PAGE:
How to buy Bitcoin in Toronto
As the price of Bitcoin continues to skyrocket many are starting to notice and are wondering how they too can get in on the latest investment sensation.
One such local startup that offers both online and ATM options is Coinberry. They currently have two ATMs in the city, one at Riverdale Trading Company in Riverside and the other next to Cold Tea in Kensington Market.
These are unusual locations for ATMs to be sure, a result of what a company spokesperson says is where they had friends who were willing to accommodate them.
Buying Bitcoin from ATMs is simpler than online but also more expensive because there is a built in transaction fee - similar to an ATM fee is you're not using your own bank.
You simply deposit cash in order to make the transaction, after which you have the option to store Bitcoin in your own hardware wallet or have it stored by Coinberry itself.
In the past year alone, there have been a number of reported cases where Bitcoin exchanges have been hacked or compromised. There's no regulation and no insurance against theft or loss so if you choose to store your Bitcoin at an exchange and they get hacked you're out of luck.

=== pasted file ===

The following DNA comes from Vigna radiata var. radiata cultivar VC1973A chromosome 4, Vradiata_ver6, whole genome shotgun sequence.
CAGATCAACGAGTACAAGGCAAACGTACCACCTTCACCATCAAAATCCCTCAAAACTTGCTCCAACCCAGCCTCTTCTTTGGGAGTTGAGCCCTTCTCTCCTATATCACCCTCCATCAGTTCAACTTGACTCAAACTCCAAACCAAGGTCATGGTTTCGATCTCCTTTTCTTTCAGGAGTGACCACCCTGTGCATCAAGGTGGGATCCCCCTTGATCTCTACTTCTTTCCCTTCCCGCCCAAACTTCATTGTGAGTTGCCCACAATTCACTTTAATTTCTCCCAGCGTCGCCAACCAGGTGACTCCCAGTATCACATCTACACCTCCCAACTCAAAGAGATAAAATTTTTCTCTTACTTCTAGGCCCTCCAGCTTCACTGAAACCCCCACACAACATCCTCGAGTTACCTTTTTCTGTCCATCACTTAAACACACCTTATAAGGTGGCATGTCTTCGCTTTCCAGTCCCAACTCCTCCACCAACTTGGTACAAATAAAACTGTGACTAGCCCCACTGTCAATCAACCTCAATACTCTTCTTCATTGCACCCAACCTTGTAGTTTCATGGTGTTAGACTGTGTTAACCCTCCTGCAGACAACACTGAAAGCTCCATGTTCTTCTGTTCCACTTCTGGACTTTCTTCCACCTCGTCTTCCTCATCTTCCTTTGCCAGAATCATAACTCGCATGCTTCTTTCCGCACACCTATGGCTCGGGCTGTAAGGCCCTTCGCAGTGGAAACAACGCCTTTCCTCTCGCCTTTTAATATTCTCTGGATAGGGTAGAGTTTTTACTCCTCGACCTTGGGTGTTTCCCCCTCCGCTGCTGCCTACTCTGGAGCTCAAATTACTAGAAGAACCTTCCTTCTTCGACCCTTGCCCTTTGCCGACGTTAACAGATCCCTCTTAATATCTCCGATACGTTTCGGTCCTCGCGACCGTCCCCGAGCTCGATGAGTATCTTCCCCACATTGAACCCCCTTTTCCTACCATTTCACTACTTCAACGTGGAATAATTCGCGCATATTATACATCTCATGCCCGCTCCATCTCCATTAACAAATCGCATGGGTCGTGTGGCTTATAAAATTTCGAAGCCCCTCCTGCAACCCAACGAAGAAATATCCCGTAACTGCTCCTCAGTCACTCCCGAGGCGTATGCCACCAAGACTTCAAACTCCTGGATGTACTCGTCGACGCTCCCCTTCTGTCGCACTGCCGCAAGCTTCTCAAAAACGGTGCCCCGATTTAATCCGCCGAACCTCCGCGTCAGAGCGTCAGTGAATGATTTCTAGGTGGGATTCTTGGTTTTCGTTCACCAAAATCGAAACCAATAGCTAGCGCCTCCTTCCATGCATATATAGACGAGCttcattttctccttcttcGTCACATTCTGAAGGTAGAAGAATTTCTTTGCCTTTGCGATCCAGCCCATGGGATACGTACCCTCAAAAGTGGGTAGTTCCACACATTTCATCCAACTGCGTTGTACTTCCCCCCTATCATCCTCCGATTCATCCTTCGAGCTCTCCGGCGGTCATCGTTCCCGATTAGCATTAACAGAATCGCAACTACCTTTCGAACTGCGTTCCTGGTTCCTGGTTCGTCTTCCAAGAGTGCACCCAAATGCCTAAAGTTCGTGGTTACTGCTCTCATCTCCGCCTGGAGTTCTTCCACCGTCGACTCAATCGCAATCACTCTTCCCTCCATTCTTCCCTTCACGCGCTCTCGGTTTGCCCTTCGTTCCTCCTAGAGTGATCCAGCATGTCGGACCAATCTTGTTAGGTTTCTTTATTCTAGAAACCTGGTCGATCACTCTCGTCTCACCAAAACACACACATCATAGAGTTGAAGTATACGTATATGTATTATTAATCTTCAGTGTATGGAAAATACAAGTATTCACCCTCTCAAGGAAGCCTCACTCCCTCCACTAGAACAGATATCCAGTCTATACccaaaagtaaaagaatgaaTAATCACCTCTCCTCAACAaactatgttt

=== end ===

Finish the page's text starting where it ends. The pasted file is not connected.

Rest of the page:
Suzanne Ennis of Canadian-based Coinsquare tried to re-assure the Blockchain Impact crowd that storing Bitcoin with them was safe because 95% of their coins are in cold storage, meaning they're kept offline as a security precaution against hackers.
But other experts cautioned that even this isn't failsafe as rogue employees could breach internal security measures.
Regardless of the buying and storing method you choose, conventional wisdom seems to be buyer beware.
"If you don't know what you're doing you could lose all your money by sending it somewhere you're not supposed to," cautioned one expert. "Don't invest too much."
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